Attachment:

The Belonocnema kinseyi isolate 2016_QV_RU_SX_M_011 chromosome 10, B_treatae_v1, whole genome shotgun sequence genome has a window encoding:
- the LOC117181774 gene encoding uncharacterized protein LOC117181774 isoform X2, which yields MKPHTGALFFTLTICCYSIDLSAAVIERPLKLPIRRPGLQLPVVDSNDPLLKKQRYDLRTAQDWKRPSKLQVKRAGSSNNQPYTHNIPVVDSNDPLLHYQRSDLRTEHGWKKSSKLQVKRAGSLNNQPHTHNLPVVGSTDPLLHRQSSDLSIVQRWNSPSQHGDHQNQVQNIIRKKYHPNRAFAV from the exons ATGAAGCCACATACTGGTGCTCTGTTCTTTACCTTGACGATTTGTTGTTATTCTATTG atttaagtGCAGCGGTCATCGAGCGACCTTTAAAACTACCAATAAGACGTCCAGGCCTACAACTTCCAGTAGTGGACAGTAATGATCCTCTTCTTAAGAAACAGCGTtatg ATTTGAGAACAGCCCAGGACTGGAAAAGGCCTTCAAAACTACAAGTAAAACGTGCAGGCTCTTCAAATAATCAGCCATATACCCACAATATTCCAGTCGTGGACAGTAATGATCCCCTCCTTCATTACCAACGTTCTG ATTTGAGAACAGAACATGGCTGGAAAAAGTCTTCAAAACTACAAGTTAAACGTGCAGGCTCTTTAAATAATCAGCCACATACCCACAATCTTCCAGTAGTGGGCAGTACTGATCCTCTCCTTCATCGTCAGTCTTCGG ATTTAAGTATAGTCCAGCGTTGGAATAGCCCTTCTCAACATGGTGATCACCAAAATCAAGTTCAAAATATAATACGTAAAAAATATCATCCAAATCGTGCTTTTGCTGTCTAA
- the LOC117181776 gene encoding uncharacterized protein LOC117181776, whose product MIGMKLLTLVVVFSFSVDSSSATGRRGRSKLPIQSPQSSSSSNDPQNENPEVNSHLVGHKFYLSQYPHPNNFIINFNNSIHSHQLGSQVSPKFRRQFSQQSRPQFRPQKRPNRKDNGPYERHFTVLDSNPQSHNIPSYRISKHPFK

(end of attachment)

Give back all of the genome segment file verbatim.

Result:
The Belonocnema kinseyi isolate 2016_QV_RU_SX_M_011 chromosome 10, B_treatae_v1, whole genome shotgun sequence genome has a window encoding:
- the LOC117181774 gene encoding uncharacterized protein LOC117181774 isoform X2, which yields MKPHTGALFFTLTICCYSIDLSAAVIERPLKLPIRRPGLQLPVVDSNDPLLKKQRYDLRTAQDWKRPSKLQVKRAGSSNNQPYTHNIPVVDSNDPLLHYQRSDLRTEHGWKKSSKLQVKRAGSLNNQPHTHNLPVVGSTDPLLHRQSSDLSIVQRWNSPSQHGDHQNQVQNIIRKKYHPNRAFAV from the exons ATGAAGCCACATACTGGTGCTCTGTTCTTTACCTTGACGATTTGTTGTTATTCTATTG atttaagtGCAGCGGTCATCGAGCGACCTTTAAAACTACCAATAAGACGTCCAGGCCTACAACTTCCAGTAGTGGACAGTAATGATCCTCTTCTTAAGAAACAGCGTtatg ATTTGAGAACAGCCCAGGACTGGAAAAGGCCTTCAAAACTACAAGTAAAACGTGCAGGCTCTTCAAATAATCAGCCATATACCCACAATATTCCAGTCGTGGACAGTAATGATCCCCTCCTTCATTACCAACGTTCTG ATTTGAGAACAGAACATGGCTGGAAAAAGTCTTCAAAACTACAAGTTAAACGTGCAGGCTCTTTAAATAATCAGCCACATACCCACAATCTTCCAGTAGTGGGCAGTACTGATCCTCTCCTTCATCGTCAGTCTTCGG ATTTAAGTATAGTCCAGCGTTGGAATAGCCCTTCTCAACATGGTGATCACCAAAATCAAGTTCAAAATATAATACGTAAAAAATATCATCCAAATCGTGCTTTTGCTGTCTAA
- the LOC117181776 gene encoding uncharacterized protein LOC117181776, whose product MIGMKLLTLVVVFSFSVDSSSATGRRGRSKLPIQSPQSSSSSNDPQNENPEVNSHLVGHKFYLSQYPHPNNFIINFNNSIHSHQLGSQVSPKFRRQFSQQSRPQFRPQKRPNRKDNGPYERHFTVLDSNPQSHNIPSYRISKHPFK